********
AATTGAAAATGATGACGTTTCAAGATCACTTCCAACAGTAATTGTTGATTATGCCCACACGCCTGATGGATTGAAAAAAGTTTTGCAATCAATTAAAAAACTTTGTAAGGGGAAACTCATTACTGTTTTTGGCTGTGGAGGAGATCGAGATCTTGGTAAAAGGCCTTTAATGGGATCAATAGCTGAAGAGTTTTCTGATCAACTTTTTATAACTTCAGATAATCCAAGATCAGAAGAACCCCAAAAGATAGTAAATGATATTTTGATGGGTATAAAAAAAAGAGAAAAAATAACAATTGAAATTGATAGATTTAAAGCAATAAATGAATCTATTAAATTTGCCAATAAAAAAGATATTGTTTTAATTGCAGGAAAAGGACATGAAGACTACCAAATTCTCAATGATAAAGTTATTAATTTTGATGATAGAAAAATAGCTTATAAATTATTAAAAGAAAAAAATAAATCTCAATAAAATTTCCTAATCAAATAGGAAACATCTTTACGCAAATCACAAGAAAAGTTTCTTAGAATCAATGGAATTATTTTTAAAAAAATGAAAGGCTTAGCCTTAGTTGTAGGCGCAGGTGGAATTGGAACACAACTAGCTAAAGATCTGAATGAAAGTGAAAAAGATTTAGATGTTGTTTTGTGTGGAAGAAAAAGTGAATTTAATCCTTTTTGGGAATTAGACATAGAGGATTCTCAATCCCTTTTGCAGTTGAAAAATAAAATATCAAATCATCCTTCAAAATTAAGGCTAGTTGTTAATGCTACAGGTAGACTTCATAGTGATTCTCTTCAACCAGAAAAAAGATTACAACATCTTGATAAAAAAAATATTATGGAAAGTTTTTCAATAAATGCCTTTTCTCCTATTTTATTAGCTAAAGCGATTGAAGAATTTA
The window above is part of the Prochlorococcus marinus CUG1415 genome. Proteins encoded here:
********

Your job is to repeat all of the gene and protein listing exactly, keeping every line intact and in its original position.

AATTGAAAATGATGACGTTTCAAGATCACTTCCAACAGTAATTGTTGATTATGCCCACACGCCTGATGGATTGAAAAAAGTTTTGCAATCAATTAAAAAACTTTGTAAGGGGAAACTCATTACTGTTTTTGGCTGTGGAGGAGATCGAGATCTTGGTAAAAGGCCTTTAATGGGATCAATAGCTGAAGAGTTTTCTGATCAACTTTTTATAACTTCAGATAATCCAAGATCAGAAGAACCCCAAAAGATAGTAAATGATATTTTGATGGGTATAAAAAAAAGAGAAAAAATAACAATTGAAATTGATAGATTTAAAGCAATAAATGAATCTATTAAATTTGCCAATAAAAAAGATATTGTTTTAATTGCAGGAAAAGGACATGAAGACTACCAAATTCTCAATGATAAAGTTATTAATTTTGATGATAGAAAAATAGCTTATAAATTATTAAAAGAAAAAAATAAATCTCAATAAAATTTCCTAATCAAATAGGAAACATCTTTACGCAAATCACAAGAAAAGTTTCTTAGAATCAATGGAATTATTTTTAAAAAAATGAAAGGCTTAGCCTTAGTTGTAGGCGCAGGTGGAATTGGAACACAACTAGCTAAAGATCTGAATGAAAGTGAAAAAGATTTAGATGTTGTTTTGTGTGGAAGAAAAAGTGAATTTAATCCTTTTTGGGAATTAGACATAGAGGATTCTCAATCCCTTTTGCAGTTGAAAAATAAAATATCAAATCATCCTTCAAAATTAAGGCTAGTTGTTAATGCTACAGGTAGACTTCATAGTGATTCTCTTCAACCAGAAAAAAGATTACAACATCTTGATAAAAAAAATATTATGGAAAGTTTTTCAATAAATGCCTTTTCTCCTATTTTATTAGCTAAAGCGATTGAAGAATTTA
The window above is part of the Prochlorococcus marinus CUG1415 genome. Proteins encoded here: